Intro: Leash Lock: an Innovative Dog Walking Tool
Welcome to my Instructable detailing Leash Lock, a product that I've designed in my Senior Industrial Design studio course at Appalachian State University. Leash Lock is a product aimed a making dog walking easier for everyone, pets and owners alike. It uses a 3D printed handle to enclose a Figure 9 rope tensioner and a 1/2" tape leash, and provide the user a way to adjust and lock in the length of leash between themselves and their dog. Many problems, including tangling and tripping, can be solved simply by allowing having the appropriate amount of leash between you and your dog. Standard retractable leashes serve to keep the leash taught, but don't give the user any way to reel their dogs back in if they get into trouble. Leash Lock lets you do this manually, and provides a dog walker with superior control over their pet when walking, playing, and socializing.
I designed this product over the course of the Fall 2015 semester toward the goal of producing a limited number and testing them in a retail environment at a cost of $12. This event was successful, but as I don't have the capital to pursue patenting or further production, I've decided to release this Instructable detailing how to make one yourself using some easy-to-find hardware and a 3D printer. Alternatively, if anyone would like to purchase one, I still have a few left (shipping not included)!
Step 1: What You'll Need
In order to produce a Leash Lock dog leash, you'll need a couple things:
First, access to a 3D printer. I used my own Prusa i3 to produce the parts, but any decently-functioning machine should do. It's a fairly long print (8 hours on my setup), so be sure to have plenty of filament and calibration set for a long run. I recommend Hatchbox filament for a good quality/cost ratio.
Secondly, you'll need to order some hardware, which I'll provide links to below. You'll need (4) 6mm M3 screws (I prefer black oxide for aesthetic reasons), (4) PPB-M3-2 knurled press-in inserts, and one Figure 9 Rope tensioner.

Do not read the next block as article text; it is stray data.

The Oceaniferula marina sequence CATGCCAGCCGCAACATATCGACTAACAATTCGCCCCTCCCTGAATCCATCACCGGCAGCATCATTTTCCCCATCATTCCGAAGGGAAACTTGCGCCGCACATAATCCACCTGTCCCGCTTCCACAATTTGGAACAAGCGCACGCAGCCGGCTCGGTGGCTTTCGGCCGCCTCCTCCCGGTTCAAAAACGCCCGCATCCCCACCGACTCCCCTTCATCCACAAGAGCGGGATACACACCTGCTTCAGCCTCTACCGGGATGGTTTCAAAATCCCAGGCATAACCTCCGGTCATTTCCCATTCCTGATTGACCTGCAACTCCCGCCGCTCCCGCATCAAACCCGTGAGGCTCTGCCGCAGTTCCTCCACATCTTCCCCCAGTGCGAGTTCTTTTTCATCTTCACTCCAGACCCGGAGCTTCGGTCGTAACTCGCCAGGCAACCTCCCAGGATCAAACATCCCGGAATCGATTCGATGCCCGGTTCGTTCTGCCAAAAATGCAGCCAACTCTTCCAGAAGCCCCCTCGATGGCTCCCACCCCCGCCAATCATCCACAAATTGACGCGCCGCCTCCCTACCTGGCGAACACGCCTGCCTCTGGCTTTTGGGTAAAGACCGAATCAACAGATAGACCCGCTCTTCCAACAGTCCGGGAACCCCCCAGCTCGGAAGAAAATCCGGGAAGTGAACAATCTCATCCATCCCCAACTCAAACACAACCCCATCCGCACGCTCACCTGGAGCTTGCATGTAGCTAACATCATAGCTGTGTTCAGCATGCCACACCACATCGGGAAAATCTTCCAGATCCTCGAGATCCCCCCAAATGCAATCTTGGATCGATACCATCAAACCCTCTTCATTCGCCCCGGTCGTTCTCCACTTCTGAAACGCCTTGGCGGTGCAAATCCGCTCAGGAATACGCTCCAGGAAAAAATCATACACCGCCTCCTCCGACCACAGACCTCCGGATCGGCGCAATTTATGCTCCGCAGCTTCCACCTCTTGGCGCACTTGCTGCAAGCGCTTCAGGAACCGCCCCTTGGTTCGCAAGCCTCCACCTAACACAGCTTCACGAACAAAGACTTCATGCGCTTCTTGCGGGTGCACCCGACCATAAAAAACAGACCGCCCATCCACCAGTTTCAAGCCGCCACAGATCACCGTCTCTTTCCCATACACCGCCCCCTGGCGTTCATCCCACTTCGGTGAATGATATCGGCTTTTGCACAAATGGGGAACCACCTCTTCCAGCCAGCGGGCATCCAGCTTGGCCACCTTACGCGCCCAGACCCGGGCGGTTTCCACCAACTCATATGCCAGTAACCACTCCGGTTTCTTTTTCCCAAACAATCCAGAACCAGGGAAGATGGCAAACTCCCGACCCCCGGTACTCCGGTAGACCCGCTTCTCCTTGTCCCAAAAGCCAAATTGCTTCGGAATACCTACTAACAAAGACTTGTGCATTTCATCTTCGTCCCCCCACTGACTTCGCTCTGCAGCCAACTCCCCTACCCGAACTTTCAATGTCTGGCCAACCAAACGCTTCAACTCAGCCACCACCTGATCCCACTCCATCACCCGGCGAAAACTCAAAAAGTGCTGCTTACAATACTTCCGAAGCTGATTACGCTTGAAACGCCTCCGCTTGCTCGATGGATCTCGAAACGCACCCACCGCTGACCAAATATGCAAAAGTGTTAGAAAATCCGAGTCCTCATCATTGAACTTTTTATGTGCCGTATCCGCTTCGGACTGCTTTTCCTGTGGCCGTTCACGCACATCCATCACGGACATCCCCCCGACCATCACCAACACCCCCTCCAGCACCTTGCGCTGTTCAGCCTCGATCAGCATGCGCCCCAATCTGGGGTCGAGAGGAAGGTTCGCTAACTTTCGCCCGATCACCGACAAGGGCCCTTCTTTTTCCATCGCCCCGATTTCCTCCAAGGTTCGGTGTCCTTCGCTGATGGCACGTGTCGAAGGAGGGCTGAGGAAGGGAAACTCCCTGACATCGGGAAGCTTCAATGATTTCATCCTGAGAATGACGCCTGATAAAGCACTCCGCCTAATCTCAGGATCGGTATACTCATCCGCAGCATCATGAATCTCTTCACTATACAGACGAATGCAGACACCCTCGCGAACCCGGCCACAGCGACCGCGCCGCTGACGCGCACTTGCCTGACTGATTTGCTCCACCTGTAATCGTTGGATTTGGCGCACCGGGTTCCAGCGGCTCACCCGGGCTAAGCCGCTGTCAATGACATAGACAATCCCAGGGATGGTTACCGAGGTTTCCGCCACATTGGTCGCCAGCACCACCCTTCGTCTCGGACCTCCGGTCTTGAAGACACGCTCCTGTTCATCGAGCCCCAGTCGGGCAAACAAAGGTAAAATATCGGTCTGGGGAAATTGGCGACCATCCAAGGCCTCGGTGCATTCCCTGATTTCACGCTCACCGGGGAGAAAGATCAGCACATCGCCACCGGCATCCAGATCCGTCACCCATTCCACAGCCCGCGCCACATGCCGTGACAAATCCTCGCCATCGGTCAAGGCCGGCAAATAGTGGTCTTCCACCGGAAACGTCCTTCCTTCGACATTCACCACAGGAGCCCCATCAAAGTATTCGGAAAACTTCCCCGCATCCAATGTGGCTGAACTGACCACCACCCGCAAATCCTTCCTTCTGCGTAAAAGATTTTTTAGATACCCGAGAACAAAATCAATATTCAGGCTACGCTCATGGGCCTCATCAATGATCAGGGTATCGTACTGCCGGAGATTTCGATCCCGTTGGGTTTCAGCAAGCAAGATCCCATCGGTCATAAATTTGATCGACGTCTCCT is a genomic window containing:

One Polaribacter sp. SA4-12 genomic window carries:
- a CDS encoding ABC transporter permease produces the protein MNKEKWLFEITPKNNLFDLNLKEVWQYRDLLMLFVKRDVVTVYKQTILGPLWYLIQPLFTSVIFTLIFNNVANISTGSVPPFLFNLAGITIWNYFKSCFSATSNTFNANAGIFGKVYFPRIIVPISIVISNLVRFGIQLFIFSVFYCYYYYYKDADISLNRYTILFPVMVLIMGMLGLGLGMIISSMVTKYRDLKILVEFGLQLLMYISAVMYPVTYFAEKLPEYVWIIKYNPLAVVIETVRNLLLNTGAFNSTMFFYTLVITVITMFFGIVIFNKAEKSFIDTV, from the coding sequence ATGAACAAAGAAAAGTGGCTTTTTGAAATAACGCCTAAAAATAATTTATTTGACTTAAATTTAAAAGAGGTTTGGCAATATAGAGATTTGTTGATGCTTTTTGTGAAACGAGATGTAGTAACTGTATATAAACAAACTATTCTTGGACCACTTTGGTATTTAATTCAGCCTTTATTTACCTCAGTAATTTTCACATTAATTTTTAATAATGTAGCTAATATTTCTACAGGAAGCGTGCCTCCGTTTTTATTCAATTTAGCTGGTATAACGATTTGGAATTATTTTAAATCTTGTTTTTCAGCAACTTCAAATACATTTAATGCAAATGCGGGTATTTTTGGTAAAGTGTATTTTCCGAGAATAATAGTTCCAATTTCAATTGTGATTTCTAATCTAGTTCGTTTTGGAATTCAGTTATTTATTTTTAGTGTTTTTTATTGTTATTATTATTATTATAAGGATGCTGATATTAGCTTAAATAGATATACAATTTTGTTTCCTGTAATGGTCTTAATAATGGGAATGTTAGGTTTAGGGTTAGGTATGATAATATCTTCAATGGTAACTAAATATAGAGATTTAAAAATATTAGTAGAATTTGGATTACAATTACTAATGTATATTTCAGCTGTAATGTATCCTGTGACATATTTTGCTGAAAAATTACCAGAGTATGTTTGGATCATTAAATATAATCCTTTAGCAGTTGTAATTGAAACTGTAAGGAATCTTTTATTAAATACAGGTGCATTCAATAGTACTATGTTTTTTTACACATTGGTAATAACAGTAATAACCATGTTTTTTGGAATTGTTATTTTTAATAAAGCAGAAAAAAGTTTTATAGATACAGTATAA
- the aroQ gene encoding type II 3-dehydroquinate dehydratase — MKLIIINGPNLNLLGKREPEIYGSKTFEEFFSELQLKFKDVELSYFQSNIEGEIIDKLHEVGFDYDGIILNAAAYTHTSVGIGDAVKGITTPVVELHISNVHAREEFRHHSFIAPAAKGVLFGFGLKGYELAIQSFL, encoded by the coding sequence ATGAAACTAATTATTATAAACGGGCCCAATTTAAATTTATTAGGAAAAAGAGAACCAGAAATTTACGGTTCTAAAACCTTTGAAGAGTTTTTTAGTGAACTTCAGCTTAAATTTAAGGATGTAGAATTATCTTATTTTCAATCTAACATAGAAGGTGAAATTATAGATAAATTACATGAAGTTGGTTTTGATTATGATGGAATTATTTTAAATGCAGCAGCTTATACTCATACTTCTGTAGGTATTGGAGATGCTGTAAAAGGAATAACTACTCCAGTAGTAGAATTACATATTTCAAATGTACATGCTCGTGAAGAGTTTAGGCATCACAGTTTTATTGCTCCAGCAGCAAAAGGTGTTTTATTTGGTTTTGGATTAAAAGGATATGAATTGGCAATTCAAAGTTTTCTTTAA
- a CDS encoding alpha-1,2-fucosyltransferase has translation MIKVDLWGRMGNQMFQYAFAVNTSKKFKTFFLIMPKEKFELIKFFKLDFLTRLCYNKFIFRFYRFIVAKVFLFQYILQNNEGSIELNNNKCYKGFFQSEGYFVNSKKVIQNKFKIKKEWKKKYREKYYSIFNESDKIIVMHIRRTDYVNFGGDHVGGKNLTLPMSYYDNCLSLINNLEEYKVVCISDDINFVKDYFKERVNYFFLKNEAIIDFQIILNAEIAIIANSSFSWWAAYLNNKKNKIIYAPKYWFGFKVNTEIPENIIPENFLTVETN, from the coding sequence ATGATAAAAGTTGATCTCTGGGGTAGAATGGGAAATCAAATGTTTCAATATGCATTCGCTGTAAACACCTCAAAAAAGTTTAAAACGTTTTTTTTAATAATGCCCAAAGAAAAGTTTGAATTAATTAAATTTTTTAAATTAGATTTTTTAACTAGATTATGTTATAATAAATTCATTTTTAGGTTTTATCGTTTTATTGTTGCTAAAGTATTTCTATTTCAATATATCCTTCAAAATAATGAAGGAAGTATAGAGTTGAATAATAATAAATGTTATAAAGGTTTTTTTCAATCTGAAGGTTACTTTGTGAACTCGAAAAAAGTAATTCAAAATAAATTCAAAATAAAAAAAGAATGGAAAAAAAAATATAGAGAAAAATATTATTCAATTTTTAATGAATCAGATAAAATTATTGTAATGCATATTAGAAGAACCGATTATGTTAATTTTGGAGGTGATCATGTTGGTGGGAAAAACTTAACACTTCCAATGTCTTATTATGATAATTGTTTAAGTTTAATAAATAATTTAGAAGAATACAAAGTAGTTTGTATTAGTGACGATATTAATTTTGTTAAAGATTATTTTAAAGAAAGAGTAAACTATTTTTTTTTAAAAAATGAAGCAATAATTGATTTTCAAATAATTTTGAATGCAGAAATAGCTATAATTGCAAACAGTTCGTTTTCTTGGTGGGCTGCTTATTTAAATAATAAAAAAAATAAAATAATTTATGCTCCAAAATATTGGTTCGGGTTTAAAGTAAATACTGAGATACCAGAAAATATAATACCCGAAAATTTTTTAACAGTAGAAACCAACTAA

Lastly, you'll need some half-inch webbing or similar material for the leash itself. I used some retired climbing rope in my limited run because it was inexpensive, easy to find, and strong. A standard tape leash of similar width should do nicely, though. If you choose to go the webbing route, you'll need to find a suitable clip, such as a carabiner, and a way to attach it to the leash. Tying or lashing should work just fine.
Step 2: 3D Printing
I've attached an .stl model of the handle and enclosure. As I mentioned in the previous step, it's a fairly long print, so make sure the machine you're using can handle it! I recommend ABS for strength, especially if you'll be walking a large or strong dog.
After printing you'll need to remove a significant amount of support material from the parts to make room for the leash and tensioner. I recommend 15% fill with 1.3mm spacing. Once removed, a bit of sanding or a sharp chisel will remove any material that might cause excess friction with the leash when pulling it through to shorten it.
Step 3: Assembly
Once you've got your finished printed pieces, it's time to start assembling the leash. Start by press fitting the threaded inserts into the 3D prints. You may need to add a slight chamfer to the holes first. This can easily be done by inserting a sharp pocket knife into the holes and twisting a couple times. Then press the inserts into the holes with channel locks or pliers. For best results, put something in between your pressing tool and the outside of the part so it doesn't scuff up the surface.
Second, install the Figure 9 rope tensioner into the handle. Insert it from the left side with the loop facing inward. With some force it should snap in. After that, slide your leash through the top of the left side, out the bottom, and then through the hole in the Figure 9 forming a loop below the handle. Tie a knot in the leash above the hole. Sandwich the Figure 9, the knot, and the leash in between the left and right halves of the handle checking to make sure that the leash can move freely when you pull down on the front of the loop. Finally, insert the 4 m3 screws into the handle to hold everything in place.
Step 4: Functional Notes
I've attached a brief infographic detailing the proper use of Leash Lock. Simply unwedge the leash from the rope tensioner and then pull down on the front of the loop that hangs below the handle to shorten the leash. Lock it back in place when the leash is at a satisfactory length, and unlock it to let it run out again. This simple but powerful feature allows a dog walker maximum control over their proximity to their pet and, therefore, a much more enjoyable experience all around.
I've also attached some spreads detailing how I came up with this idea and the process I went through to create it. Any feedback is much appreciated! I hope everyone enjoys.